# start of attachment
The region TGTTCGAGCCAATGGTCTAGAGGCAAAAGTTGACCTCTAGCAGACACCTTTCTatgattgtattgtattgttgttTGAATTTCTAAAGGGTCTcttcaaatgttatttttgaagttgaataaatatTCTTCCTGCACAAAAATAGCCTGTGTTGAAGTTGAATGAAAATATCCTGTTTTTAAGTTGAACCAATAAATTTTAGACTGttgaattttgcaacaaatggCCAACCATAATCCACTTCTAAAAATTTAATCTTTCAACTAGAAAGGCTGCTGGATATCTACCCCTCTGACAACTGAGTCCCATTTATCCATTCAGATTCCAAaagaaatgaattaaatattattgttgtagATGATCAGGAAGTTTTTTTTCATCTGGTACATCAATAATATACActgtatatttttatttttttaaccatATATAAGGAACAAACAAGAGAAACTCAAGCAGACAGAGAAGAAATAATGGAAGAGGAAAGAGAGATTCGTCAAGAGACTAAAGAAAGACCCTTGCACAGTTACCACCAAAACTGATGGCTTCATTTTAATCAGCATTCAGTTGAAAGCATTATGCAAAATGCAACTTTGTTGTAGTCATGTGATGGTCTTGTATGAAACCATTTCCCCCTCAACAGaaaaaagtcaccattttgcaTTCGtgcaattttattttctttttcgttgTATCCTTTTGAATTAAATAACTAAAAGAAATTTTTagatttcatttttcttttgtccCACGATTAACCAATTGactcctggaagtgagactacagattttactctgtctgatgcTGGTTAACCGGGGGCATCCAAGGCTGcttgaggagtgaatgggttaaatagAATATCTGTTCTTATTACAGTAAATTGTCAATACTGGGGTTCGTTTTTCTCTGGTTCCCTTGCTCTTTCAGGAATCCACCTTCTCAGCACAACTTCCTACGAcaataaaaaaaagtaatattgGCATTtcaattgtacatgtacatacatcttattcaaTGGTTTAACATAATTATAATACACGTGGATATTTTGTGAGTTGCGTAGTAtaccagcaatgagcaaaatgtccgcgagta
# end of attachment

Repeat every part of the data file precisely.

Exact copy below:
The region TGTTCGAGCCAATGGTCTAGAGGCAAAAGTTGACCTCTAGCAGACACCTTTCTatgattgtattgtattgttgttTGAATTTCTAAAGGGTCTcttcaaatgttatttttgaagttgaataaatatTCTTCCTGCACAAAAATAGCCTGTGTTGAAGTTGAATGAAAATATCCTGTTTTTAAGTTGAACCAATAAATTTTAGACTGttgaattttgcaacaaatggCCAACCATAATCCACTTCTAAAAATTTAATCTTTCAACTAGAAAGGCTGCTGGATATCTACCCCTCTGACAACTGAGTCCCATTTATCCATTCAGATTCCAAaagaaatgaattaaatattattgttgtagATGATCAGGAAGTTTTTTTTCATCTGGTACATCAATAATATACActgtatatttttatttttttaaccatATATAAGGAACAAACAAGAGAAACTCAAGCAGACAGAGAAGAAATAATGGAAGAGGAAAGAGAGATTCGTCAAGAGACTAAAGAAAGACCCTTGCACAGTTACCACCAAAACTGATGGCTTCATTTTAATCAGCATTCAGTTGAAAGCATTATGCAAAATGCAACTTTGTTGTAGTCATGTGATGGTCTTGTATGAAACCATTTCCCCCTCAACAGaaaaaagtcaccattttgcaTTCGtgcaattttattttctttttcgttgTATCCTTTTGAATTAAATAACTAAAAGAAATTTTTagatttcatttttcttttgtccCACGATTAACCAATTGactcctggaagtgagactacagattttactctgtctgatgcTGGTTAACCGGGGGCATCCAAGGCTGcttgaggagtgaatgggttaaatagAATATCTGTTCTTATTACAGTAAATTGTCAATACTGGGGTTCGTTTTTCTCTGGTTCCCTTGCTCTTTCAGGAATCCACCTTCTCAGCACAACTTCCTACGAcaataaaaaaaagtaatattgGCATTtcaattgtacatgtacatacatcttattcaaTGGTTTAACATAATTATAATACACGTGGATATTTTGTGAGTTGCGTAGTAtaccagcaatgagcaaaatgtccgcgagta